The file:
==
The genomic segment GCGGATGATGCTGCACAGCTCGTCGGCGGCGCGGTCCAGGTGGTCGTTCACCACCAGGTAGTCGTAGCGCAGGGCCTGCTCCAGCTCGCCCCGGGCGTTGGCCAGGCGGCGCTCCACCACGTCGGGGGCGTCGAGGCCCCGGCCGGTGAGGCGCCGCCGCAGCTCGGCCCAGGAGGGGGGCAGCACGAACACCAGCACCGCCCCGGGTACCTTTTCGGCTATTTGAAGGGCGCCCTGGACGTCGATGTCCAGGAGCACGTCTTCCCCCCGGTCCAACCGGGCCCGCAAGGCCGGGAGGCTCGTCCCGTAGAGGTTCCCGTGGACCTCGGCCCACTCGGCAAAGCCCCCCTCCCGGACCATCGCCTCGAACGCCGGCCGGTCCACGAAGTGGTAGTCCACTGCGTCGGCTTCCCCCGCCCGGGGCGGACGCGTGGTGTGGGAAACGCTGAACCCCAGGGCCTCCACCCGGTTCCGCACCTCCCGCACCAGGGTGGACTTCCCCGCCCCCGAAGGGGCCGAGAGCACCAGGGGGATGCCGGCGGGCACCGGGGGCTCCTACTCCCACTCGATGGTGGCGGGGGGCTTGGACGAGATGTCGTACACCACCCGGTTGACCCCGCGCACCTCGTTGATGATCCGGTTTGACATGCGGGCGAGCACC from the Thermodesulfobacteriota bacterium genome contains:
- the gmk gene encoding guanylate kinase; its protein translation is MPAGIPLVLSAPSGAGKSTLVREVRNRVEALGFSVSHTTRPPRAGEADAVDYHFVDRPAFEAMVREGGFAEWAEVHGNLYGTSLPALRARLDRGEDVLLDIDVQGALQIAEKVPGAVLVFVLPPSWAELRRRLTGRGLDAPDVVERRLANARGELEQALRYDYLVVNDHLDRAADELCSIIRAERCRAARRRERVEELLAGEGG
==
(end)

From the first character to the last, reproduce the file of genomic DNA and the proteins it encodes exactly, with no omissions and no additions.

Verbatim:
The genomic segment GCGGATGATGCTGCACAGCTCGTCGGCGGCGCGGTCCAGGTGGTCGTTCACCACCAGGTAGTCGTAGCGCAGGGCCTGCTCCAGCTCGCCCCGGGCGTTGGCCAGGCGGCGCTCCACCACGTCGGGGGCGTCGAGGCCCCGGCCGGTGAGGCGCCGCCGCAGCTCGGCCCAGGAGGGGGGCAGCACGAACACCAGCACCGCCCCGGGTACCTTTTCGGCTATTTGAAGGGCGCCCTGGACGTCGATGTCCAGGAGCACGTCTTCCCCCCGGTCCAACCGGGCCCGCAAGGCCGGGAGGCTCGTCCCGTAGAGGTTCCCGTGGACCTCGGCCCACTCGGCAAAGCCCCCCTCCCGGACCATCGCCTCGAACGCCGGCCGGTCCACGAAGTGGTAGTCCACTGCGTCGGCTTCCCCCGCCCGGGGCGGACGCGTGGTGTGGGAAACGCTGAACCCCAGGGCCTCCACCCGGTTCCGCACCTCCCGCACCAGGGTGGACTTCCCCGCCCCCGAAGGGGCCGAGAGCACCAGGGGGATGCCGGCGGGCACCGGGGGCTCCTACTCCCACTCGATGGTGGCGGGGGGCTTGGACGAGATGTCGTACACCACCCGGTTGACCCCGCGCACCTCGTTGATGATCCGGTTTGACATGCGGGCGAGCACC from the Thermodesulfobacteriota bacterium genome contains:
- the gmk gene encoding guanylate kinase; its protein translation is MPAGIPLVLSAPSGAGKSTLVREVRNRVEALGFSVSHTTRPPRAGEADAVDYHFVDRPAFEAMVREGGFAEWAEVHGNLYGTSLPALRARLDRGEDVLLDIDVQGALQIAEKVPGAVLVFVLPPSWAELRRRLTGRGLDAPDVVERRLANARGELEQALRYDYLVVNDHLDRAADELCSIIRAERCRAARRRERVEELLAGEGG